We all know by now that you can’t trust magazine covers and advertisements for skin-care products. The power of Photoshop is startling when you see it in action, and realize how much the representations of reality we see all around us–on billboards, in the news, on television, onilne, even in the most casual Flickr snapshots–are distorted and “improved” according to whatever the current standards of blemish-free beauty are. On the other hand, the current generation of online participants has been steadily gaining the skills needed to detect “photoshopping” — the tell-tale smudges, spots of flat color, inconsistencies in lighting, and pixellated artifacts left behind by digital manipulation. Still, arguments rage back and forth about whether the latest cover girl has been photoshopped slimmer or not.
Well, things are about to get a whole lot more tricky.
This video is a presentation by an Israeli computer scientist of a new technique for resizing images. It’s a few months old, but I just discovered it and it’s worth watching. This technique (which interestingly, is based on an algorithm developed for video game characters to find their way around virtual worlds) is likely to show in the next generation of Photoshop. It’s astonishing and almost disturbing how easy and fast it is to distort distances or remove objects entirely with these tools. anyone who’s used cruder equivalents, like the magic stamp and various airbrushing and smoothing tools, will tell you that this sort of thing can take hours, especially if you try to leave few traces behind.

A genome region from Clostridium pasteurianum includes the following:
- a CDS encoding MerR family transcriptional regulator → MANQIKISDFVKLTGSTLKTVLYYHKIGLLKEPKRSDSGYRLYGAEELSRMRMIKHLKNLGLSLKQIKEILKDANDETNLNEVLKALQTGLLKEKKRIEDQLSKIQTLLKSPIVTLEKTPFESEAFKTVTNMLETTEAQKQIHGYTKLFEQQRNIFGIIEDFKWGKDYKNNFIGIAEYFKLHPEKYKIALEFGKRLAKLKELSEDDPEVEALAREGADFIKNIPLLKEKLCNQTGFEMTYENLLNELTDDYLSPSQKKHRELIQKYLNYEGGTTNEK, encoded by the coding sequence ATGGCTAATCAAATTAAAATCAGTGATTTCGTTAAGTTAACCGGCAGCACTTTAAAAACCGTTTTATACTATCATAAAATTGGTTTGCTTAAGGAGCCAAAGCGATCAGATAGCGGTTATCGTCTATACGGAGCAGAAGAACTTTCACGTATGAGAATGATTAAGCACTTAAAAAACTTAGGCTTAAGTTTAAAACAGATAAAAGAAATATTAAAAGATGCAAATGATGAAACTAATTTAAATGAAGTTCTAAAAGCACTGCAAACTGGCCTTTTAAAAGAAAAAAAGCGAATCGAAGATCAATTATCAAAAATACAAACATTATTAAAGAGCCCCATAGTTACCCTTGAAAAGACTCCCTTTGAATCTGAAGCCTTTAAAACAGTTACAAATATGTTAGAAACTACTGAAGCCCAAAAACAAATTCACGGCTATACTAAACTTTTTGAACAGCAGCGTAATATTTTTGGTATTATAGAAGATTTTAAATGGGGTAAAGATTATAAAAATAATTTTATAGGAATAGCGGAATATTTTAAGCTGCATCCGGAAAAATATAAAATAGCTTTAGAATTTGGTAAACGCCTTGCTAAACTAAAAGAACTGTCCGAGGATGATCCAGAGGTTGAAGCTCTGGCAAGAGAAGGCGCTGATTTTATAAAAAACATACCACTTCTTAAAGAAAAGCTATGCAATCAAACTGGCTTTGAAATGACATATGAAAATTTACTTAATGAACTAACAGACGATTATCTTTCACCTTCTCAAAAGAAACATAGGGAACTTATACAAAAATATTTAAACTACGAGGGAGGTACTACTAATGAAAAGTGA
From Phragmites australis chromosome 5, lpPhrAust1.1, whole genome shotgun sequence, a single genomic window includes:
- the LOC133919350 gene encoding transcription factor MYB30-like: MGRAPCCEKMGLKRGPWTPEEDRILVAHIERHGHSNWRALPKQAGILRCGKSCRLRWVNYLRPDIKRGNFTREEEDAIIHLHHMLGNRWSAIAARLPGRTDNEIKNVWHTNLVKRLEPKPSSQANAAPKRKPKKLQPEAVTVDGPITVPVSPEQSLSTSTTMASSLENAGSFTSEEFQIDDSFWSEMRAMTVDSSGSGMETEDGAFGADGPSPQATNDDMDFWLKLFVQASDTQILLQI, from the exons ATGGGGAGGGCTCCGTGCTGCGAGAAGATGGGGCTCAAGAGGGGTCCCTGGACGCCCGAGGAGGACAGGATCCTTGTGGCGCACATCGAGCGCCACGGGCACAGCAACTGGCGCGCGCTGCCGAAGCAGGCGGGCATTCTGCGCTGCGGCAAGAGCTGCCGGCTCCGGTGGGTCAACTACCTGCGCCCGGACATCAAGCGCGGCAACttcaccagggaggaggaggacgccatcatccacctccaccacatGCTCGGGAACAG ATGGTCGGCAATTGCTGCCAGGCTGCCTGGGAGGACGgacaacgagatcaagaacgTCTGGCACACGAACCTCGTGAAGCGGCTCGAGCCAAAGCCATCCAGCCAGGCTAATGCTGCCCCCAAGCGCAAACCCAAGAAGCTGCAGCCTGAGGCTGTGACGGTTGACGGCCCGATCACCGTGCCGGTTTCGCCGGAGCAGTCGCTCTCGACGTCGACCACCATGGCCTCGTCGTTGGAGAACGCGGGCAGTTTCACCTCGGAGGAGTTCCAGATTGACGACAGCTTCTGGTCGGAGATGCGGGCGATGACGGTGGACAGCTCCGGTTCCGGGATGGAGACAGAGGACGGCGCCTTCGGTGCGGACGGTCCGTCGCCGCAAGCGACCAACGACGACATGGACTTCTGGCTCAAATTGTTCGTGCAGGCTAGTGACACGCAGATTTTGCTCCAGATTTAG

I couldn’t help but think that this puts very powerful reality-distorting tools in the hands of the masses. Expect to see more, better photoshopping, and maybe more techniques for spotting photoshopped material too. If you look at some stills from the researcher’s website you can see that some of this stuff looks quite natural, although none of it was high-res enough for me to be able to tell if there are artifacts. Although I don’t imagine newsrooms will be using this stuff for photojournalism any time soon (at least I hope not… back when I worked at a daily paper, it was strictly verboten to even rotate and crop a photo, much less distort one) I’m sure it’ll pop up all over the place. Maybe the generation of kids growing up now will just understand without a second thought that pictures don’t necessarily represent reality, that you can’t always assume you know the difference between fact and fiction. And perhaps Rene Magritte’s clever observations will seem almost too obvious?